Gentner claims to be harmed, in that he is out $16,000, a $500 bear tag and can't re-apply for a brown bear tag in most areas of Alaska for 4 years because of the decision that it was reasonable for a guide to shoot. Gentner has cancelled his spring 2004 Alaskan hunt and is agitating that any would-be non-resident hunter do the same.

The State of Alaska in a letter to William Gentner, however, says the bear belongs to Gentner because:
1.) Alaska regulations say that the term "take" as regards hunting includes "attempting to take, pursue, hunt, fish, trap, or in any manner capture or kill fish or game. By taking the first shot, you (Gentner) attempted to take the bear. Its eventual demise was a direct consequence of your decision to shoot. Thus the bear was yours, and you had an obligation to tag and seal it." 2.) Alaska regulations require a guide to "use every lawful means to bag a wounded animal while it is in danger of escaping. While (your guide) was mistaken in his belief that the animal was wounded, he acted correctly on that belief by dispatching the bear."

The Alaska Department of Fish and Game commissioner's decision in what some saw as a hunting ethics case was based on the definition of the word "Take" in the hunting regulations no.43
[8]. The commissioner also gave credence to the guide’s predisposition to believe the client was going to hit whatever he shot at. This decision may affect hunting in Alaska, as situations such as this present conflicts for Fair Chase and ethical hunting rules and standards.

This case has given rise to numerous blog and online discussion boards where arguments, some interesting, some ridiculous, are being posited. One interesting one follows.

A frequent contributor to the Alaska Hunting Forum
[9] proclaims that “a warning is in order to all hunters and guides that it is illegal to miss an animal and not bring it to bag, or to guide a hunter that does so.[10]” He goes on to lay out a scenario where a hunter clearly misses a shot at a brown bear and the bear subsequently runs over a hill and escapes. The forum poster argues that, according to the definition applied to Mr. Gentner by the state of Alaska, the hunter has "taken" the brown bear. He argues further that, now, according to state law he must affix his tag to the bear's hide, which obviously can’t be done, and implies or necessitates a violation. Assuming this turn of events, the hunter’s guide may be culpable for aiding the hunter in breaking the law and must turn him in to avoid his own prosecution.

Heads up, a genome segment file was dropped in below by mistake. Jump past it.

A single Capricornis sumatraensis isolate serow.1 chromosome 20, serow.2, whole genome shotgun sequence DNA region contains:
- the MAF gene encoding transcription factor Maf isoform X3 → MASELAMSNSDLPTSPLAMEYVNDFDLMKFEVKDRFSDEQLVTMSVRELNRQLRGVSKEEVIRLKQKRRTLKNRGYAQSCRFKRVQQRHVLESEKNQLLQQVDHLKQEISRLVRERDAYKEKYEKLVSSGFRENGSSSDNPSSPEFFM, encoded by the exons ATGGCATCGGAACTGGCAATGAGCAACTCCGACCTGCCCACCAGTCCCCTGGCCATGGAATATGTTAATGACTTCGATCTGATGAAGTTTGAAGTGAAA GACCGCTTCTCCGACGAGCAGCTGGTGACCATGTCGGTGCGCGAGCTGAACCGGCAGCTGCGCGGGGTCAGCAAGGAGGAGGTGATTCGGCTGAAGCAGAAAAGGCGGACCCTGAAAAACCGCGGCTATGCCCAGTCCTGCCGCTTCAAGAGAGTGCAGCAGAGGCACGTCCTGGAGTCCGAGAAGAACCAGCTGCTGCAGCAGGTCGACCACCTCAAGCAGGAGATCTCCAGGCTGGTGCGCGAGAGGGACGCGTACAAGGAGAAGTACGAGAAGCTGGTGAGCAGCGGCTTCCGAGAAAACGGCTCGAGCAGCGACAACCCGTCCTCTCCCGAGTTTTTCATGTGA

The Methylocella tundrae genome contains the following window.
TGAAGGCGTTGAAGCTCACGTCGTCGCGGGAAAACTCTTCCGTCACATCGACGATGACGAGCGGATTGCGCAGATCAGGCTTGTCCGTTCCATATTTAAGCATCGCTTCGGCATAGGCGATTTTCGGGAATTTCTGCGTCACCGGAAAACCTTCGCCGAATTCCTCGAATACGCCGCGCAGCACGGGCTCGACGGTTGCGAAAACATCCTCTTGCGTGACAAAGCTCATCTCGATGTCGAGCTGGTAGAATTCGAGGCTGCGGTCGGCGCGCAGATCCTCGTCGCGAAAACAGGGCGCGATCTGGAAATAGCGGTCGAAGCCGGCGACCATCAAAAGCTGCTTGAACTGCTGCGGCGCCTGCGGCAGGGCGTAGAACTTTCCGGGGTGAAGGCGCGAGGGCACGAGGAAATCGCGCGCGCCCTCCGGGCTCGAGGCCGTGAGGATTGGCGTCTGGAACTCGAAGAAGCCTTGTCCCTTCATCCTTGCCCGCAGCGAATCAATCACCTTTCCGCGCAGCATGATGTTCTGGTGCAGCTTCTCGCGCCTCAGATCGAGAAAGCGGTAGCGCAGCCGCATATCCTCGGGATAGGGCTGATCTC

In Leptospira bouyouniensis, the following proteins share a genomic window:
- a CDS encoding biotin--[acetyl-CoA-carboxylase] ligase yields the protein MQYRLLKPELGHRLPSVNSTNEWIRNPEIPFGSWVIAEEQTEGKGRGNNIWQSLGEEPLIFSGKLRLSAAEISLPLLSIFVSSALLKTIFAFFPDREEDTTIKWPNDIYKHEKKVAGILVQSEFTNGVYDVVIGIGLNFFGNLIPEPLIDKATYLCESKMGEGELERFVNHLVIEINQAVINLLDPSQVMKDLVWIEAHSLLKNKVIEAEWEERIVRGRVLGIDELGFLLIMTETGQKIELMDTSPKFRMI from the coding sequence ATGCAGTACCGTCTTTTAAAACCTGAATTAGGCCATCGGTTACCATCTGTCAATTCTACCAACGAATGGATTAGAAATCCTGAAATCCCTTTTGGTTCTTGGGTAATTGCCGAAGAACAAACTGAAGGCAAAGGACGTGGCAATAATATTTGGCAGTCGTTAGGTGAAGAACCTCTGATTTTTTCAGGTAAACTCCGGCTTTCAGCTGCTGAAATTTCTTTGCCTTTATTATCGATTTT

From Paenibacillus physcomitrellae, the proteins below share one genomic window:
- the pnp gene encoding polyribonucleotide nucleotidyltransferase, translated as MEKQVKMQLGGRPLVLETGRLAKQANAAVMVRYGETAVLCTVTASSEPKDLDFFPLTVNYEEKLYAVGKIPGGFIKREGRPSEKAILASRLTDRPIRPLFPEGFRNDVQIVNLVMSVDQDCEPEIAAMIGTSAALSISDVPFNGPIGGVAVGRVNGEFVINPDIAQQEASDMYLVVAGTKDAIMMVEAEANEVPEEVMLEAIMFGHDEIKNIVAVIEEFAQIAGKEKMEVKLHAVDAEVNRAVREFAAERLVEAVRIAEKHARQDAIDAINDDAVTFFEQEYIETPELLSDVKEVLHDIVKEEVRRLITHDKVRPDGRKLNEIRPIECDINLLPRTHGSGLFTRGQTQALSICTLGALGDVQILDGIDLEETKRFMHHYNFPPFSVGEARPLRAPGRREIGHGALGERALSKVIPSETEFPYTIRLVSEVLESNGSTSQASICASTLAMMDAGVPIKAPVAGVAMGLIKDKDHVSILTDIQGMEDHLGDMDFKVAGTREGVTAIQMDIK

Despite what appears to be an absurd argument, the forum poster goes on to raise provocative questions about interpreting “taking.” If the hunt was for moose and not a bear, and given particularly stringent laws governing wanton waste and salvaging meat, both the hunter and his guide may be in danger of violating the law. If one imagines a scenario where the guide is a waterfowl guide, does the guide have to count the number of ducks his client has shot at and missed, and cut him off after he shoots at his limit, even if he has reduced to possession only one or perhaps even no ducks or geese? What if the desired animal is standing just over the boundary line of a national park after the missed shot. Is it the guide’s responsibility to go enter the national park, without his gun, to put a tag through his hide? And how about carrying him back to have sealed? As the poster comments, given these interpretations of “taking,” “Boy, is guiding tough.”